Current Shunt Test. Big errors are posible!

Discussion in 'General Electronics Chat' started by PeterCoxSmith, Mar 2, 2015.

  1. PeterCoxSmith

    Thread Starter Member

    Feb 23, 2015
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  2. alfacliff

    Well-Known Member

    Dec 13, 2013
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    measureing current with a shunt does not require a 4 wire connection, measuring the resistance of shunts does, sinced they are usually low resistance, which should use a 4 wire to test. measuring the voltage drop across the shunt with a volt meter of high enough impedance would not require a 4 wire connection.
     
  3. ErnieM

    AAC Fanatic!

    Apr 24, 2011
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    Well, yes and no.

    Yes because you typically already have a 4-wire connection where the current goes thru large wires or conductors and a two-lead voltmeter is just applied to the sense resistor.

    No because you cannot just wire in the sense leads just anywhere but just at the sense resistor, unless you can live with some bad readings.
     
  4. alfacliff

    Well-Known Member

    Dec 13, 2013
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    the leads from the shunt to the meter movement are always connected to the shunt directly. and the meter is ocasionally an ampmeter, like a 5 ma shunt uses a 5 ma meter which at full scale is marked for the current rating of the shunt.
     
  5. PeterCoxSmith

    Thread Starter Member

    Feb 23, 2015
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    yes that is fair comment. in any application you have to judge whether the connection resistance is significant or not.
     
  6. Reloadron

    Active Member

    Jan 15, 2015
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    Overall I found it to be a good and informative writeup. Possibly yes, it could have been better illustrated but overall it got the point across in an easy to understand manner. All of the current shunts I have encountered have been 4 terminal devices with the true shunt resistance measured across the sense terminals.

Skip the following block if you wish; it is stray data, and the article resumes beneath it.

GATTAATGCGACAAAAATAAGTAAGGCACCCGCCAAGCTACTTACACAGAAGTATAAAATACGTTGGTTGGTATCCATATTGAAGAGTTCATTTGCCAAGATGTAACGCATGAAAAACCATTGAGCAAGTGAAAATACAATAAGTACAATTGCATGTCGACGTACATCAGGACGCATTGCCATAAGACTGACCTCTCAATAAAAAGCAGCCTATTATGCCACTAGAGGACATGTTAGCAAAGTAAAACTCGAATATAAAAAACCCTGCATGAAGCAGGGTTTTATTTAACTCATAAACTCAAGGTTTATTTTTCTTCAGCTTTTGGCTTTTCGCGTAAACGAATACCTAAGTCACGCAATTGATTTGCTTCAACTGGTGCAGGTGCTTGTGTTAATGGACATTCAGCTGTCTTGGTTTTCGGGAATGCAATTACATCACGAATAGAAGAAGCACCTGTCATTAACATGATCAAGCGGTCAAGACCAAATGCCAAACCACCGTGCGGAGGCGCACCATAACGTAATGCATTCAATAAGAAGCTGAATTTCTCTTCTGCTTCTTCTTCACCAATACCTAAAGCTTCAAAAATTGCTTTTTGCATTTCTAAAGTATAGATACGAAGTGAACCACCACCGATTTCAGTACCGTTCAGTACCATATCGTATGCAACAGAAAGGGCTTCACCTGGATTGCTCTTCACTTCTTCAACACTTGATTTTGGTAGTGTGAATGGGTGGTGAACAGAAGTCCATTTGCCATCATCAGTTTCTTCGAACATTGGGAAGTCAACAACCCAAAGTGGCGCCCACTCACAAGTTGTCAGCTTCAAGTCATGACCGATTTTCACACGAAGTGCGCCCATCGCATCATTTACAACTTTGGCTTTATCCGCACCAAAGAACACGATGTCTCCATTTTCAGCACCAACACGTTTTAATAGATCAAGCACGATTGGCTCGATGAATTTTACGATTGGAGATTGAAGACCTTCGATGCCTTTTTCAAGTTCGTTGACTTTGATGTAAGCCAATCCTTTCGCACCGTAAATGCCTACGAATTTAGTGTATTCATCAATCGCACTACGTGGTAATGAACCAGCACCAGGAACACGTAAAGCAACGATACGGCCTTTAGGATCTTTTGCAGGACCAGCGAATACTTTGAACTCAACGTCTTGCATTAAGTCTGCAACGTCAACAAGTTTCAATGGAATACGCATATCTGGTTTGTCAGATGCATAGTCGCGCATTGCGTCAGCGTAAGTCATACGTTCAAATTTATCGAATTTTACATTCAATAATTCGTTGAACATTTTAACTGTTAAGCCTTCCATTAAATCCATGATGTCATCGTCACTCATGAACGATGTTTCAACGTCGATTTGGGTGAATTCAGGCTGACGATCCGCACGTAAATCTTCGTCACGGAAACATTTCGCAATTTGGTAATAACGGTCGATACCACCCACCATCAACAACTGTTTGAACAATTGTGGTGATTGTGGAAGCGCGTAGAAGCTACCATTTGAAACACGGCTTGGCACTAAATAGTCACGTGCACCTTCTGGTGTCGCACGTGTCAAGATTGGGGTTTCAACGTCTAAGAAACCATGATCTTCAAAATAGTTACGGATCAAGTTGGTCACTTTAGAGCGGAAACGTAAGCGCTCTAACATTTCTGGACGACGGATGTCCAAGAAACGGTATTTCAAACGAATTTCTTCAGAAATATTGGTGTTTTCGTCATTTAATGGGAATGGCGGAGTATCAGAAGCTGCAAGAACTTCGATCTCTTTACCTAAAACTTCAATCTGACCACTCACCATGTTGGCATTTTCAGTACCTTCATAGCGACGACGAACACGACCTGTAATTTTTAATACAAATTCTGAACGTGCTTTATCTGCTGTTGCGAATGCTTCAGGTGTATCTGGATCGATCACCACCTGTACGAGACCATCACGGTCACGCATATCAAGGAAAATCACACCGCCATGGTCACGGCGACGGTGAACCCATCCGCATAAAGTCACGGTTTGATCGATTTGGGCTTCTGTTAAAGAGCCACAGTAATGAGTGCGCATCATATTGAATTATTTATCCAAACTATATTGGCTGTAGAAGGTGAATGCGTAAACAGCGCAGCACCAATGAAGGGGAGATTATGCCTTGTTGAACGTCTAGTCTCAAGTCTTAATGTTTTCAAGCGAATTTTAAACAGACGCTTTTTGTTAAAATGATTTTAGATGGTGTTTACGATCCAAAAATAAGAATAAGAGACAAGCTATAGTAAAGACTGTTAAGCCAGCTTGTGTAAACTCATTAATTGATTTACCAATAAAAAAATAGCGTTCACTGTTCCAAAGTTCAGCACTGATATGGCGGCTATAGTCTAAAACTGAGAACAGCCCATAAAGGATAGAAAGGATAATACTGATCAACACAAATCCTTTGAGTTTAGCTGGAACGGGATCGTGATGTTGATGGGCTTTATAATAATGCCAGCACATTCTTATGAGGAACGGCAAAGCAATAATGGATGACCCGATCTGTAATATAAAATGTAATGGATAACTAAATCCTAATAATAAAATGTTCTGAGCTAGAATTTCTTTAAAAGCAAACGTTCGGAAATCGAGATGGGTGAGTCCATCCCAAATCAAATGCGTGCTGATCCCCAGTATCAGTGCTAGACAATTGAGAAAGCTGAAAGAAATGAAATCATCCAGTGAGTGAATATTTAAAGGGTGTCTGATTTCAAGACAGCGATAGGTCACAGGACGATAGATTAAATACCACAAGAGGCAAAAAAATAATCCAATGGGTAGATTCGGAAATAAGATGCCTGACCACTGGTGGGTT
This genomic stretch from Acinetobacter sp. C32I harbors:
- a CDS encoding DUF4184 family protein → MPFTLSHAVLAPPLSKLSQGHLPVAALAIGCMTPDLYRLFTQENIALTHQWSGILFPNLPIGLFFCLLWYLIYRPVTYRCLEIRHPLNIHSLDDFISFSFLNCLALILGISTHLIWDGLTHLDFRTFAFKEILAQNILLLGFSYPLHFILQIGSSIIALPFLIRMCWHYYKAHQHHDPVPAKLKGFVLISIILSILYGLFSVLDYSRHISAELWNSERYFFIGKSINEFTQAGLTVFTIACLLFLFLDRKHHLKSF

50 Amp Shunt.png

    They all look about the same. They all have 4 terminals.

    Shunts1.png

    Anyway, overall I saw it as a good and informative writeup.

    Just My Take
    Ron
     
  7. ErnieM

    AAC Fanatic!

    Apr 24, 2011
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    One need not use such a shunt to measure current. Most any resistor will do if it meets the resistance tollerance for the given current. Such is a frequent practice, especially inside a power supply PCB.

    Yes, care must be taken to separate the sense voltage from the current path, basically connecting as close as possible to the resistor itself.

    Aside: a 4 terminal measurement is also referred to as a "Kelvin" sensing. It's the same Lord Kelvin for whom the temperature unit is named for.
     
  8. Reloadron

    Active Member

    Jan 15, 2015
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    Yes, I realize that and on a good number of circuit boards and in a good number of applications resistors are indeed used as current sensors. Just as long as we can live with the measurement uncertainty. Also, the resistor must meet the necessary power dissipation requirements. So I agree, you run a current through a resistance and measure the subsequent voltage drop. That said the focus of the article was the type of current shunts that I posted. I am also familiar with Kelvin measurements or more commonly called 4 wire measurements.

    The thing with current shunts is that we select a shunt for our intended application. Every aspect of the shunt is important including the alloy the shunt is made from. Manganin, which is a copper and manganese mix is commonly used for better shunts (I have no clue as to the $1.98 shunts off the boats from China) is generally the preferred alloy because of its temperature properties and good shunts also use bolts made from silicon bronze and again because of the temperature properties and to avoid thermal emf issues on the measurement plane. However, I saw no need to include this pile of information in the short article about shunts. Overall, as I mentioned, I found the article to be well written and informative but did feel a few more illustrations would have been in order.

    Ron
     
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  9. PeterCoxSmith

    Thread Starter Member

    Feb 23, 2015
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    Thanks. If you buy a shunt generally they have 4 connections as you say. In some schemes a plain old resistor gets used with 2 connections and you have to make sure you pick off the sense in a , shall we call it, sensible place. Years ago I worked on a flight control system development. The manufacturing dept decided to rationalise the wiring, which was a good idea before production. The operations director arrived at my desk, weeks later, to tell me the performance had dropped right off. My first question was did you move the sense wires from the resistor. And of course they had, The sense wires were a pain to fit and route through the airframe.
     
  10. PeterCoxSmith

    Thread Starter Member

    Feb 23, 2015
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    You make a lot of good points. I have been thinking about writing a book about sensing. This was just a short blog, and I'm experimenting with it. I'm writing it because a friend asked me to do it. It is hard to decide on the "value". Any design requires a lot of input not just one factor.
     
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